In 2001 I started to work at the main campus library of the University of Detroit Mercy. I plan and install many of the displays there. These have included shows for black history month and women's history month, a damaged book exhibit and a solo show of my own work.

I continue to be friendly with/keep in touch with members of the International Surrealist Movement and am always interested in what they're up to.

I still consider myself an outsider. I'm self-taught (sometimes naïve and sometimes knowing) with the wild and original sensibilities of a self-taught artist. This is a feeling that's more than just about being outside the mainstream of the "art community". I have a strong Surrealist streak and I'm a naturally surreal human creature.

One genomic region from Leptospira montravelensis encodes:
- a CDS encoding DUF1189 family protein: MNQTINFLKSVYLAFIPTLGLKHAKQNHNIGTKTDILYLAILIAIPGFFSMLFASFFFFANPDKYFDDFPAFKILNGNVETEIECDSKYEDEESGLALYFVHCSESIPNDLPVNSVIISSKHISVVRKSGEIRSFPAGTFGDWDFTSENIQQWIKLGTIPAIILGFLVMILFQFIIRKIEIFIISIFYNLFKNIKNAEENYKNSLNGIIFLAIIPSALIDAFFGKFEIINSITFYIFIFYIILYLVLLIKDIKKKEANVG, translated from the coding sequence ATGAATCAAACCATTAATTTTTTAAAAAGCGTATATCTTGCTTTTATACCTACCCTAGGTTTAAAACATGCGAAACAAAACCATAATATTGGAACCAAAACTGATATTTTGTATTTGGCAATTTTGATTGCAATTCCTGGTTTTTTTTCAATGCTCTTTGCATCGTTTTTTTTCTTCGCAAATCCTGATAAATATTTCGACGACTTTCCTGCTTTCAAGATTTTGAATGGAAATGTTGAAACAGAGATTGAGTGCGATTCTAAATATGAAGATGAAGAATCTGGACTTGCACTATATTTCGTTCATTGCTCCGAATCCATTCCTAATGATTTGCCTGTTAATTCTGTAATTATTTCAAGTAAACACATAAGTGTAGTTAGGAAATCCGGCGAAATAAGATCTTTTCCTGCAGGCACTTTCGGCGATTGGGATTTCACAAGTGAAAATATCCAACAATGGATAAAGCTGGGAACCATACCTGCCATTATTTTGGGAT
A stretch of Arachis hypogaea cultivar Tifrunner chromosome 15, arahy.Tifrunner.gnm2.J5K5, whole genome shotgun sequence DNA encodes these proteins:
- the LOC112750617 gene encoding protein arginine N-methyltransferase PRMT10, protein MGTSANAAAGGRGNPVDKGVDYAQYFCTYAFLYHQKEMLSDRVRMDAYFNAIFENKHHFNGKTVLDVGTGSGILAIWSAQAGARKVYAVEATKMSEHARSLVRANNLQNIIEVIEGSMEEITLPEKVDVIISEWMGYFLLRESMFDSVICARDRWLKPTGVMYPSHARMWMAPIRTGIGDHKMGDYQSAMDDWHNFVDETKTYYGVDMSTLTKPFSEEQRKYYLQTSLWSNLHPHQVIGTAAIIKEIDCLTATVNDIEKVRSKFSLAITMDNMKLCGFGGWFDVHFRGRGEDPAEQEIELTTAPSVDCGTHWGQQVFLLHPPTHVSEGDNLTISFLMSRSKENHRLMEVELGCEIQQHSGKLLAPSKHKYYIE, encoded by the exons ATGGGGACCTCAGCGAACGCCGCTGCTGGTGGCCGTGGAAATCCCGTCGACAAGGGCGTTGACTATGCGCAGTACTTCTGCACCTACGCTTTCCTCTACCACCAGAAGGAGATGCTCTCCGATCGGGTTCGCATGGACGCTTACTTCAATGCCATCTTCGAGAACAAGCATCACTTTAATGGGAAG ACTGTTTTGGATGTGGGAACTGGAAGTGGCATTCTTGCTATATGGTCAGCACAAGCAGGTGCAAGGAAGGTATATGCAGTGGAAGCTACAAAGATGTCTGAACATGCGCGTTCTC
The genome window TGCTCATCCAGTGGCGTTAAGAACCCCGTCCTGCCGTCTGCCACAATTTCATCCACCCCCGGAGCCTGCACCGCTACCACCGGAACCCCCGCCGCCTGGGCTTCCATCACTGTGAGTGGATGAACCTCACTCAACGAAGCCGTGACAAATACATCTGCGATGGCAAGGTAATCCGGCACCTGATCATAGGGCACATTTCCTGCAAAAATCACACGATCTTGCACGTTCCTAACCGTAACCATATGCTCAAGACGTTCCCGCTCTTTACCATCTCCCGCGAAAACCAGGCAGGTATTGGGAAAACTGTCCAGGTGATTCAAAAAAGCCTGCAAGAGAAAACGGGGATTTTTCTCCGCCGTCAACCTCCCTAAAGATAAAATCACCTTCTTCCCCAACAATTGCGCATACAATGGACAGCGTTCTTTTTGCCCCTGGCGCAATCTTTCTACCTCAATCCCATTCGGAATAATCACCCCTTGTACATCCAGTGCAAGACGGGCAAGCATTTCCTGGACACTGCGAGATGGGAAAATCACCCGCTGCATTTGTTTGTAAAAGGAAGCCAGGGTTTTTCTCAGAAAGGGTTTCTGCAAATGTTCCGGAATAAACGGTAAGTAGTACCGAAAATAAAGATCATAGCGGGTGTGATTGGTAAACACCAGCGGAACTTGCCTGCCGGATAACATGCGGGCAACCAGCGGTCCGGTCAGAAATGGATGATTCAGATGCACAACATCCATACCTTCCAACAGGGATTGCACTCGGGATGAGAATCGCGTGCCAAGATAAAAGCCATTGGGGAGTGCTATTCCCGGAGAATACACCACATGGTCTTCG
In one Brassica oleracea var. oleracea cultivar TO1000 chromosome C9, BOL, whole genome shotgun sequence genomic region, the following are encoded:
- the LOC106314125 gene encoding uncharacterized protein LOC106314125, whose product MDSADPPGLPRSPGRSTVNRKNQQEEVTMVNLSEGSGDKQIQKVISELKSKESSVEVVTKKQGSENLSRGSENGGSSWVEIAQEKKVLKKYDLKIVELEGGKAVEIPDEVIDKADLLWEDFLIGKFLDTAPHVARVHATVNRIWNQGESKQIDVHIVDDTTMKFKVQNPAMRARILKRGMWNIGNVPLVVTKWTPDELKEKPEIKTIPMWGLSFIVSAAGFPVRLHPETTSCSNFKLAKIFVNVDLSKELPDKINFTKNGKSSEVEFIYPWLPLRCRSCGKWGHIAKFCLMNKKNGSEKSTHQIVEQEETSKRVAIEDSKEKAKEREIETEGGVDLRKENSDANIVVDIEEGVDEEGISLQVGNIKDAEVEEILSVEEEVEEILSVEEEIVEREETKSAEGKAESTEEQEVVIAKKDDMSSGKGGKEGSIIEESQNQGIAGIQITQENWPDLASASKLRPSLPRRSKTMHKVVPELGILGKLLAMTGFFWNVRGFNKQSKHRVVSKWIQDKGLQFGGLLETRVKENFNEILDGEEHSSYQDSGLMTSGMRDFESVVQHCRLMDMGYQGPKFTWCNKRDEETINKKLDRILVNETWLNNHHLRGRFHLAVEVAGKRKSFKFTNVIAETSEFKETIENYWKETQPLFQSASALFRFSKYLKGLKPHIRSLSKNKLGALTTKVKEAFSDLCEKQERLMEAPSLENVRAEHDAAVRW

That said, I stand with other outsiders (who have been outside or who are still outside now) including native/aboriginal peoples, African-Americans, women, children, those who are called "mad," all true artists everywhere, jazz and blues players, the victims who struggle against their victimization, the poor, the sad, the angry, the lost.

I'll try to continue to work hard, play hard and make good work. I'll try to do what I can to make this world change TRULY for the better so that is may become less cruel, oppressive, exploitive, mean, miserable, stupid, insensitive, violent and all of that.

I'll continue to be some sort of force to try to help "the artist" play their true part in this world, this country, this life. Sometimes this goal seems a bit utopian and hopeless, yet some of us keep the faith and struggle on. Yes we do.